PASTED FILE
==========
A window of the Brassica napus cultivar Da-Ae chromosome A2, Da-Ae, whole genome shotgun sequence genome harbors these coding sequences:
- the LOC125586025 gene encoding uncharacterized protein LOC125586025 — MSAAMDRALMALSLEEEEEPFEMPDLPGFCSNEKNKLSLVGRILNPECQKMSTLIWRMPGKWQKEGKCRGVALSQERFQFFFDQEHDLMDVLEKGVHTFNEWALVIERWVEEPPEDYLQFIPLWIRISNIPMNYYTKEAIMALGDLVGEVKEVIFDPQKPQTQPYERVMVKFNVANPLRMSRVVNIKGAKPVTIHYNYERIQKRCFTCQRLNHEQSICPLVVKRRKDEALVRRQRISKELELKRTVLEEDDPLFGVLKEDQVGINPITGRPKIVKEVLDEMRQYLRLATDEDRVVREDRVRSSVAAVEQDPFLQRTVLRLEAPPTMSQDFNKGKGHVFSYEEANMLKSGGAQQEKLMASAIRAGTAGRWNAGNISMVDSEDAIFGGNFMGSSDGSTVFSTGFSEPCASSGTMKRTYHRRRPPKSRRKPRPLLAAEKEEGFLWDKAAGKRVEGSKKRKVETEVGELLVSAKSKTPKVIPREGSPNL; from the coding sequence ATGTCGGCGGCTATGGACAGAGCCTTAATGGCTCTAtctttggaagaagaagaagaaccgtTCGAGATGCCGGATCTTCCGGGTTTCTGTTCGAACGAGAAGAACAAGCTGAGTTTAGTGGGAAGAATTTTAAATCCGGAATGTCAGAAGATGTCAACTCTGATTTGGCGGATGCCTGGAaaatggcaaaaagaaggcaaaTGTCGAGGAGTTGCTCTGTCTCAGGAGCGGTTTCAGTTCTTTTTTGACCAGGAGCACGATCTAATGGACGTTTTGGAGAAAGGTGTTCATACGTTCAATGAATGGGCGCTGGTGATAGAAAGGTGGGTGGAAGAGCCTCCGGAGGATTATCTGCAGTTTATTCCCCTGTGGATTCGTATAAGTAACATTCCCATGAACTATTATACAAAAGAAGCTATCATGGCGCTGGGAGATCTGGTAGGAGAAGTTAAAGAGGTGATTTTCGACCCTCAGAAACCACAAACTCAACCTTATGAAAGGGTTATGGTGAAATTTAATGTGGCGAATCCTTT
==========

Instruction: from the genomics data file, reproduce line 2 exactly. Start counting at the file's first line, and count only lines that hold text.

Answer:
- the LOC125586025 gene encoding uncharacterized protein LOC125586025 — MSAAMDRALMALSLEEEEEPFEMPDLPGFCSNEKNKLSLVGRILNPECQKMSTLIWRMPGKWQKEGKCRGVALSQERFQFFFDQEHDLMDVLEKGVHTFNEWALVIERWVEEPPEDYLQFIPLWIRISNIPMNYYTKEAIMALGDLVGEVKEVIFDPQKPQTQPYERVMVKFNVANPLRMSRVVNIKGAKPVTIHYNYERIQKRCFTCQRLNHEQSICPLVVKRRKDEALVRRQRISKELELKRTVLEEDDPLFGVLKEDQVGINPITGRPKIVKEVLDEMRQYLRLATDEDRVVREDRVRSSVAAVEQDPFLQRTVLRLEAPPTMSQDFNKGKGHVFSYEEANMLKSGGAQQEKLMASAIRAGTAGRWNAGNISMVDSEDAIFGGNFMGSSDGSTVFSTGFSEPCASSGTMKRTYHRRRPPKSRRKPRPLLAAEKEEGFLWDKAAGKRVEGSKKRKVETEVGELLVSAKSKTPKVIPREGSPNL; from the coding sequence ATGTCGGCGGCTATGGACAGAGCCTTAATGGCTCTAtctttggaagaagaagaagaaccgtTCGAGATGCCGGATCTTCCGGGTTTCTGTTCGAACGAGAAGAACAAGCTGAGTTTAGTGGGAAGAATTTTAAATCCGGAATGTCAGAAGATGTCAACTCTGATTTGGCGGATGCCTGGAaaatggcaaaaagaaggcaaaTGTCGAGGAGTTGCTCTGTCTCAGGAGCGGTTTCAGTTCTTTTTTGACCAGGAGCACGATCTAATGGACGTTTTGGAGAAAGGTGTTCATACGTTCAATGAATGGGCGCTGGTGATAGAAAGGTGGGTGGAAGAGCCTCCGGAGGATTATCTGCAGTTTATTCCCCTGTGGATTCGTATAAGTAACATTCCCATGAACTATTATACAAAAGAAGCTATCATGGCGCTGGGAGATCTGGTAGGAGAAGTTAAAGAGGTGATTTTCGACCCTCAGAAACCACAAACTCAACCTTATGAAAGGGTTATGGTGAAATTTAATGTGGCGAATCCTTT